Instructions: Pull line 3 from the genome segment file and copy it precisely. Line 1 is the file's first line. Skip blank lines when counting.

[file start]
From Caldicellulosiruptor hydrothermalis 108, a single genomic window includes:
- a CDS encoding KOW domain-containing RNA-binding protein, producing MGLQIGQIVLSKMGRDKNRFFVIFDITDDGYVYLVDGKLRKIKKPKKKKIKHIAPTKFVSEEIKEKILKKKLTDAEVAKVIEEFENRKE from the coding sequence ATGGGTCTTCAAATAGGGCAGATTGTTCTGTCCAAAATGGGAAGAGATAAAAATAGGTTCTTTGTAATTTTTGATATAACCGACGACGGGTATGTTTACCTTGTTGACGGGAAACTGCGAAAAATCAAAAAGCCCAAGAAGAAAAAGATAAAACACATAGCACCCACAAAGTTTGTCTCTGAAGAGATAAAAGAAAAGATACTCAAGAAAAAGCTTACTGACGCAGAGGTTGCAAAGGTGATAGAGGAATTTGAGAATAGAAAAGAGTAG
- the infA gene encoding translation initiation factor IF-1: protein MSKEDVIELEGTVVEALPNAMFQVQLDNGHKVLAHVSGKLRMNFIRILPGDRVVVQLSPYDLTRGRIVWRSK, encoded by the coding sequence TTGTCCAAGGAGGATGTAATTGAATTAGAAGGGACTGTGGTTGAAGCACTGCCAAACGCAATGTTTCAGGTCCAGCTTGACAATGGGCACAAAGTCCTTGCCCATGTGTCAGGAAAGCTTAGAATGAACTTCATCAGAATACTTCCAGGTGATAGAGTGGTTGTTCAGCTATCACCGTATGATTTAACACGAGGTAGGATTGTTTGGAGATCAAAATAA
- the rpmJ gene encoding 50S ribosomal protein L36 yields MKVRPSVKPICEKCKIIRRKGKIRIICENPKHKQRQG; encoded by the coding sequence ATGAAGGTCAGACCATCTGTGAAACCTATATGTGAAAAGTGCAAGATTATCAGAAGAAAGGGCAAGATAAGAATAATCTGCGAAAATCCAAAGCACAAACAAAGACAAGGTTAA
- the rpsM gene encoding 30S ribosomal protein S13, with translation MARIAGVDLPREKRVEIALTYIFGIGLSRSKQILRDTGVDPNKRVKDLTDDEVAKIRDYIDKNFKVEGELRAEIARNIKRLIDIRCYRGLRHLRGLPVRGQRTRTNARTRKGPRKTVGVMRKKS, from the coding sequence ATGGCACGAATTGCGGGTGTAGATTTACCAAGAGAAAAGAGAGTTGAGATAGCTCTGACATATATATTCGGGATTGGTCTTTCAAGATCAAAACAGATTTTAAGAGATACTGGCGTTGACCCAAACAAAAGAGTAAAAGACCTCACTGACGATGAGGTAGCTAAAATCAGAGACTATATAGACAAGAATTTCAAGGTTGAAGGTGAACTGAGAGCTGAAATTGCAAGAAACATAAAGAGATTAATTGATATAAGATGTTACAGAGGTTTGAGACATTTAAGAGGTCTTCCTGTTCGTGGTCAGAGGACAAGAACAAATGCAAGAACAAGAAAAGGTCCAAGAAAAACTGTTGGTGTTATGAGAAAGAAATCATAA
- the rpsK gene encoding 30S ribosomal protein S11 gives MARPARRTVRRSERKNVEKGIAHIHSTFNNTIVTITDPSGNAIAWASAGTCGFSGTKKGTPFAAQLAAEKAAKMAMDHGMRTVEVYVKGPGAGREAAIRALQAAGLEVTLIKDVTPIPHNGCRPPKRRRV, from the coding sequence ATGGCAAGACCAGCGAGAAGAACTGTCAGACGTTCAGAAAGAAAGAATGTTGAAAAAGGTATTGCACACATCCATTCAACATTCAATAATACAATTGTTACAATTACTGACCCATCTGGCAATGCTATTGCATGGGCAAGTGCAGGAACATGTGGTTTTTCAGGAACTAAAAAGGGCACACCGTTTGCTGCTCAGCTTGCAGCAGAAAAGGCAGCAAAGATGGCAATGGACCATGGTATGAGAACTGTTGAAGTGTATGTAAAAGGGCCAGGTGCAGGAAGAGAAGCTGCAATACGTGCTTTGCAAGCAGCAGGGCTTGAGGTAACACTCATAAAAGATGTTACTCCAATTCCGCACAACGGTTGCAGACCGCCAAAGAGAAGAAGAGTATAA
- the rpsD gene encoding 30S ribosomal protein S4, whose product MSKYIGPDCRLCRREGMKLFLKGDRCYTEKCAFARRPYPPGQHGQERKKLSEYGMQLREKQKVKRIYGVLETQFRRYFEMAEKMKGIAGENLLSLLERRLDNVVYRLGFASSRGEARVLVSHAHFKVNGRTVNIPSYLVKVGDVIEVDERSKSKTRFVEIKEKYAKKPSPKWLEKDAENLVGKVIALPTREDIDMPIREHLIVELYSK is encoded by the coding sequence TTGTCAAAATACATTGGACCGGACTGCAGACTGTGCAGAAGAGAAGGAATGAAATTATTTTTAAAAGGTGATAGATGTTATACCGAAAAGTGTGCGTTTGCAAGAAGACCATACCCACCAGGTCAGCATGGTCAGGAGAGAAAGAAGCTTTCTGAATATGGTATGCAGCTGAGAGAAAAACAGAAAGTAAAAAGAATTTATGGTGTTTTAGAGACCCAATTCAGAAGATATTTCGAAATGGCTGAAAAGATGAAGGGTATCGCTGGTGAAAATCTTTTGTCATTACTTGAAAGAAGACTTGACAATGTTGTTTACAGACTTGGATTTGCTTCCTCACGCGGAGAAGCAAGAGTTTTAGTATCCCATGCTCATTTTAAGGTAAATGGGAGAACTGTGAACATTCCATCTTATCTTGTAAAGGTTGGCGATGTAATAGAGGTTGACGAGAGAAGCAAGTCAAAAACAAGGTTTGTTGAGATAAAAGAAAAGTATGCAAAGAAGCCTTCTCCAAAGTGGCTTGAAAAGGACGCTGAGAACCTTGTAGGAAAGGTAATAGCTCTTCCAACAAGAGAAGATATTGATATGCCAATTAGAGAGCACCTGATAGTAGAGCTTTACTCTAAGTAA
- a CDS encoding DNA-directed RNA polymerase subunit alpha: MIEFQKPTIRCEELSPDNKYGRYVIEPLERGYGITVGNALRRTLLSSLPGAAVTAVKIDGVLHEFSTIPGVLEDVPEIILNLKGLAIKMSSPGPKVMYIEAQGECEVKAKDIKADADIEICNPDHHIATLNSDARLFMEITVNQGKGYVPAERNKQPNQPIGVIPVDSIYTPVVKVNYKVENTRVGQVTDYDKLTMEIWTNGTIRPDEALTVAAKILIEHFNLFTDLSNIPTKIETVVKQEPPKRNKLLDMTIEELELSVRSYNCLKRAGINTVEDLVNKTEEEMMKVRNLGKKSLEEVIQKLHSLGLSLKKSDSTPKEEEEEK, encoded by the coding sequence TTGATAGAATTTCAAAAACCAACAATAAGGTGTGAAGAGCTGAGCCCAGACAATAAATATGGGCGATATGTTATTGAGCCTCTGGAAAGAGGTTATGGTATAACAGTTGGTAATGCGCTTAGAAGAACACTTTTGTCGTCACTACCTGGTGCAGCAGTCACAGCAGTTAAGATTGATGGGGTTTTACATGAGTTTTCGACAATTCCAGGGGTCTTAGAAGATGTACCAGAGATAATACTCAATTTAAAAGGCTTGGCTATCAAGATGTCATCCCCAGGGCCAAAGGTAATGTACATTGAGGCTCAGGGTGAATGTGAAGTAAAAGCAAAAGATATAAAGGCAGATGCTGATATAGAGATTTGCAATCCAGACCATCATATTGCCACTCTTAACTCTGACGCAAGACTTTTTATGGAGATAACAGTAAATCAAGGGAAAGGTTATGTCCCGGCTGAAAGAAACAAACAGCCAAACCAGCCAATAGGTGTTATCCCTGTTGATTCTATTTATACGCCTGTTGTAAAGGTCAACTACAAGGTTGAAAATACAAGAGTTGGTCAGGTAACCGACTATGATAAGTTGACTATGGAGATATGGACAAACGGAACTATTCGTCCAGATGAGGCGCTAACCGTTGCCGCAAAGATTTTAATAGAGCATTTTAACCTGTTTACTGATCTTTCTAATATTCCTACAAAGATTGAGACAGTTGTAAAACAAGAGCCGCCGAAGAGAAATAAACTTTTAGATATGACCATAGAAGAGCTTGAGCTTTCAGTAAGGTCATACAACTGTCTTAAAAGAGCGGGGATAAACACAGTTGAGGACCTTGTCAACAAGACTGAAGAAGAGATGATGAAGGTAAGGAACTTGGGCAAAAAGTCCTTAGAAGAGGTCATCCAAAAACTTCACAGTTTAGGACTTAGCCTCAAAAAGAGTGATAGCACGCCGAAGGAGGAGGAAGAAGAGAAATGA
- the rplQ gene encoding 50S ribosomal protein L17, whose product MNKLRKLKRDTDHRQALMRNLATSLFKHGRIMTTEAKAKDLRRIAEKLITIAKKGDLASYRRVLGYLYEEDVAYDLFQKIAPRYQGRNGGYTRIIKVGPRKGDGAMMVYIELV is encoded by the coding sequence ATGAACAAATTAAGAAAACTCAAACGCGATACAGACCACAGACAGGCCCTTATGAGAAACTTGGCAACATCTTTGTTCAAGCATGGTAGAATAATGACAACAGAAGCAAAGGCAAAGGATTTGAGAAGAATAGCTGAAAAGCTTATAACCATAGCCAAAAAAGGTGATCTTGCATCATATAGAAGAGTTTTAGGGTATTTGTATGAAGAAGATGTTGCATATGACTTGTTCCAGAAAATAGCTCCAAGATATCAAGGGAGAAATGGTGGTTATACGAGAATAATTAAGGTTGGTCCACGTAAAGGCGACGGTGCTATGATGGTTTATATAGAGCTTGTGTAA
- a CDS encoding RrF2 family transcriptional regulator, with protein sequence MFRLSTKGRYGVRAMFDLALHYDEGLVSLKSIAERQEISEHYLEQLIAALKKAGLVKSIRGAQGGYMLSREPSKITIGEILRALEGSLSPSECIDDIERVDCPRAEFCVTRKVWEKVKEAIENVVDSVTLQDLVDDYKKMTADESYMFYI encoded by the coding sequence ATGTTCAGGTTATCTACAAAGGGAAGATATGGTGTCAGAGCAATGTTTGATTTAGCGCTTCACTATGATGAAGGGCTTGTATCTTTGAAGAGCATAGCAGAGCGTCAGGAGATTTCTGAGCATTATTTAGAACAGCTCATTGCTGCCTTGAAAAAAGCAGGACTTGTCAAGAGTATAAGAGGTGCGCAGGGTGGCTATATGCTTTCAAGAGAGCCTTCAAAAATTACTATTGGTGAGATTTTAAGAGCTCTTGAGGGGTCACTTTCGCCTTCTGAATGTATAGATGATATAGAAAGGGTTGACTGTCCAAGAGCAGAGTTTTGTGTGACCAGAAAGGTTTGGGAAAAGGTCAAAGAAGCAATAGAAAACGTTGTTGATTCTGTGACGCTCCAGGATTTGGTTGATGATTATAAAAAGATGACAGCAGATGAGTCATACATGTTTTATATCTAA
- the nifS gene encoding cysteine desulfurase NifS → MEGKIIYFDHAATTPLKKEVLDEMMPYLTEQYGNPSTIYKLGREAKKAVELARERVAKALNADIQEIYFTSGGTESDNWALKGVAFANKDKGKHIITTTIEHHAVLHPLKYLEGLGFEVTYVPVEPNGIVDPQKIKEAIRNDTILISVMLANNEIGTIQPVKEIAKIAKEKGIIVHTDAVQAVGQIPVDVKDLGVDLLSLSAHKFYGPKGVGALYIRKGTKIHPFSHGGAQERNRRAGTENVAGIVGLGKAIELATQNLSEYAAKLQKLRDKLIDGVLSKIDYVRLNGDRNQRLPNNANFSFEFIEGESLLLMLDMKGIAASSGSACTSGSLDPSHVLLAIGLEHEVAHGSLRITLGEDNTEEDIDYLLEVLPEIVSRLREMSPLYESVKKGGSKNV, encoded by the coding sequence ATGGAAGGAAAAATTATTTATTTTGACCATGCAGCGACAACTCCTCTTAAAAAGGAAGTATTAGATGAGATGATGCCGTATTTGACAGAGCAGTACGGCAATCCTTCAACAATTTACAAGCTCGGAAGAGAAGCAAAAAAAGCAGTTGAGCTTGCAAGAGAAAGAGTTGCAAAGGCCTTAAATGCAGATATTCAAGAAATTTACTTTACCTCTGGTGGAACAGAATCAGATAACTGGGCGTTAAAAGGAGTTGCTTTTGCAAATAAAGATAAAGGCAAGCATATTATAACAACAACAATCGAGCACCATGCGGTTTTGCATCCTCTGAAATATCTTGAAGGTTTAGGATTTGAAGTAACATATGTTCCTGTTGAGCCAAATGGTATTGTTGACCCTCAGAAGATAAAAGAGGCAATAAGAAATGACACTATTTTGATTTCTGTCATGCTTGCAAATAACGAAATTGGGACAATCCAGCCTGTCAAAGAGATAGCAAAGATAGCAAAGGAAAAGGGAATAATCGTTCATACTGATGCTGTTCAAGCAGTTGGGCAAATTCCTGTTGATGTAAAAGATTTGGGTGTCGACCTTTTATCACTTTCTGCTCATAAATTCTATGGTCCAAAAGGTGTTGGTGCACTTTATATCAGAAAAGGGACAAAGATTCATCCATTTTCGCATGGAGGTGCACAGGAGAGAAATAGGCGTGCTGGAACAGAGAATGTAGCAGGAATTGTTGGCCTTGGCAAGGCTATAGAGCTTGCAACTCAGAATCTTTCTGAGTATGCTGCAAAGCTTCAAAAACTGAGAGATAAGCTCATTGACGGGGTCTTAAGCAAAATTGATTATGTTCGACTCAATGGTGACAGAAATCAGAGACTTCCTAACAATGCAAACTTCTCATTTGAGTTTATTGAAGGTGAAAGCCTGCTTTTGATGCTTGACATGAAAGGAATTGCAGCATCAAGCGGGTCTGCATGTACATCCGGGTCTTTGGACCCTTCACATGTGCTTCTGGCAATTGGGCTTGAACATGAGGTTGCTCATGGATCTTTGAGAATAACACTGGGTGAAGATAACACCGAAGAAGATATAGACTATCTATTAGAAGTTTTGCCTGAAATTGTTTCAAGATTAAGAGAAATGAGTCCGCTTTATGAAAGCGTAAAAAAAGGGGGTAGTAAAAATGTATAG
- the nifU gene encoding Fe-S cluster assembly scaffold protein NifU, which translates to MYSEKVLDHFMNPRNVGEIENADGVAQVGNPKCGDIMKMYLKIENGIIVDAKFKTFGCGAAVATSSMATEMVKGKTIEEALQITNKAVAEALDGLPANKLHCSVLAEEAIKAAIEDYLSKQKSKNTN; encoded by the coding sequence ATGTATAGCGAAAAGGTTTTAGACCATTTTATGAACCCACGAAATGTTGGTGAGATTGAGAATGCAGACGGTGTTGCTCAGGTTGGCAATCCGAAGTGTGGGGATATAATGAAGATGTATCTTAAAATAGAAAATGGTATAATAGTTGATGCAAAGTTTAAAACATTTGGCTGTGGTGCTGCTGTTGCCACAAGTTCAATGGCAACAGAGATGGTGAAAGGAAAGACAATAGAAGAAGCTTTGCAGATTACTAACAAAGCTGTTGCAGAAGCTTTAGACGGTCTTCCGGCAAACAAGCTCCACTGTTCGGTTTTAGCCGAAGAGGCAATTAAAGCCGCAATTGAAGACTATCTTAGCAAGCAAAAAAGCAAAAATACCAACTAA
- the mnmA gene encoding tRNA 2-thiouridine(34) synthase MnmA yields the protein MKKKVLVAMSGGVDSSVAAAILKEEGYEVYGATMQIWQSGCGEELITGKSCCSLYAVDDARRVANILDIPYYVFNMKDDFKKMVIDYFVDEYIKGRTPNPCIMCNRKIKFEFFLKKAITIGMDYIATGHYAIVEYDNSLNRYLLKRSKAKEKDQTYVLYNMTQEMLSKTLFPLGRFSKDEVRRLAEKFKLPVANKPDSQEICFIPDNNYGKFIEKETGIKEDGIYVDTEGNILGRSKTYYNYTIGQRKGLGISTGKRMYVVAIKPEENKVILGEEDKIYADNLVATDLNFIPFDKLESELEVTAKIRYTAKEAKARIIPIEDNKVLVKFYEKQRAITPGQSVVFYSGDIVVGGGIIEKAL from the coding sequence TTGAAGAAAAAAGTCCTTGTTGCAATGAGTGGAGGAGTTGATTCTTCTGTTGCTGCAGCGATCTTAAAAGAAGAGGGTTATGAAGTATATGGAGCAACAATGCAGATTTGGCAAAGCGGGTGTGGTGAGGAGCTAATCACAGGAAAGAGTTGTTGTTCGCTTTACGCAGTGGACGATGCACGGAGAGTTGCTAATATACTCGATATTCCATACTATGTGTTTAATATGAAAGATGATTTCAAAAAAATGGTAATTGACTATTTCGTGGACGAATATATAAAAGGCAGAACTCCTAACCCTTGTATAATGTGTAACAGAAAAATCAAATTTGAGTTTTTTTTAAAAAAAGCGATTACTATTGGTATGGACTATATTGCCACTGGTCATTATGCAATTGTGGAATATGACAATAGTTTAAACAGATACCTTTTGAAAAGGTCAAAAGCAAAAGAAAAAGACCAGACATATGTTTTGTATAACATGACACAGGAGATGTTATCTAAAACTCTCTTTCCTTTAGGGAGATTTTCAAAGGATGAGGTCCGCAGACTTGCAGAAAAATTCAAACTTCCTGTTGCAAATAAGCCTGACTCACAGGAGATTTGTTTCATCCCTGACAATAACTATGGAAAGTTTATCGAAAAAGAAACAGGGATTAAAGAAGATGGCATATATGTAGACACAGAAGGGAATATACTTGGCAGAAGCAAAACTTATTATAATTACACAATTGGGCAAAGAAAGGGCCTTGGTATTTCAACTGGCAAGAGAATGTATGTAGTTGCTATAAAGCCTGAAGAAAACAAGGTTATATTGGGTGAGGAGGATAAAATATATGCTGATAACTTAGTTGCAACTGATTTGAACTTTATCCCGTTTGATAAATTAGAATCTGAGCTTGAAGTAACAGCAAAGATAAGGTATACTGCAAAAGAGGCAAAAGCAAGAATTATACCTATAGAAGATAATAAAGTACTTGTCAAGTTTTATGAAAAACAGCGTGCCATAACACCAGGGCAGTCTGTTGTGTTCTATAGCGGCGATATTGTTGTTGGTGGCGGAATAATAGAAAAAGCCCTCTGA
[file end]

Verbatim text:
- the infA gene encoding translation initiation factor IF-1: protein MSKEDVIELEGTVVEALPNAMFQVQLDNGHKVLAHVSGKLRMNFIRILPGDRVVVQLSPYDLTRGRIVWRSK, encoded by the coding sequence TTGTCCAAGGAGGATGTAATTGAATTAGAAGGGACTGTGGTTGAAGCACTGCCAAACGCAATGTTTCAGGTCCAGCTTGACAATGGGCACAAAGTCCTTGCCCATGTGTCAGGAAAGCTTAGAATGAACTTCATCAGAATACTTCCAGGTGATAGAGTGGTTGTTCAGCTATCACCGTATGATTTAACACGAGGTAGGATTGTTTGGAGATCAAAATAA